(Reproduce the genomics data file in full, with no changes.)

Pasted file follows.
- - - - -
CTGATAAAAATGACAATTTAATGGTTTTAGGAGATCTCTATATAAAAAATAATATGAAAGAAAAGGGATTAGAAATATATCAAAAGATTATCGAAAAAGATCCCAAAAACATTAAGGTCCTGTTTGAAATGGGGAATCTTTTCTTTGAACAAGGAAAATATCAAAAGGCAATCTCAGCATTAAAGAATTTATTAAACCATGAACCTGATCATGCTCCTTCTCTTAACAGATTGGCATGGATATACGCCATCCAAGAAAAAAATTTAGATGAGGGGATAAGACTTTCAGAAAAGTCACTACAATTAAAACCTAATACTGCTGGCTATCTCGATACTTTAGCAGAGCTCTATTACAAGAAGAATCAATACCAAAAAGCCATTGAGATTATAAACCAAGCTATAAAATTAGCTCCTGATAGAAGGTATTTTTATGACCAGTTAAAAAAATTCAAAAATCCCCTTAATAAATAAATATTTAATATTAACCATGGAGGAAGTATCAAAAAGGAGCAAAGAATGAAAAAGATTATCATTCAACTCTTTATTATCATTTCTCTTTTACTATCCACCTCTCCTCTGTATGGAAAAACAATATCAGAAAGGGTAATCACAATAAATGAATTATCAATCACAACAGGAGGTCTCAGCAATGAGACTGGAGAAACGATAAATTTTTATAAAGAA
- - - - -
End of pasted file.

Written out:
CTGATAAAAATGACAATTTAATGGTTTTAGGAGATCTCTATATAAAAAATAATATGAAAGAAAAGGGATTAGAAATATATCAAAAGATTATCGAAAAAGATCCCAAAAACATTAAGGTCCTGTTTGAAATGGGGAATCTTTTCTTTGAACAAGGAAAATATCAAAAGGCAATCTCAGCATTAAAGAATTTATTAAACCATGAACCTGATCATGCTCCTTCTCTTAACAGATTGGCATGGATATACGCCATCCAAGAAAAAAATTTAGATGAGGGGATAAGACTTTCAGAAAAGTCACTACAATTAAAACCTAATACTGCTGGCTATCTCGATACTTTAGCAGAGCTCTATTACAAGAAGAATCAATACCAAAAAGCCATTGAGATTATAAACCAAGCTATAAAATTAGCTCCTGATAGAAGGTATTTTTATGACCAGTTAAAAAAATTCAAAAATCCCCTTAATAAATAAATATTTAATATTAACCATGGAGGAAGTATCAAAAAGGAGCAAAGAATGAAAAAGATTATCATTCAACTCTTTATTATCATTTCTCTTTTACTATCCACCTCTCCTCTGTATGGAAAAACAATATCAGAAAGGGTAATCACAATAAATGAATTATCAATCACAACAGGAGGTCTCAGCAATGAGACTGGAGAAACGATAAATTTTTATAAAGAA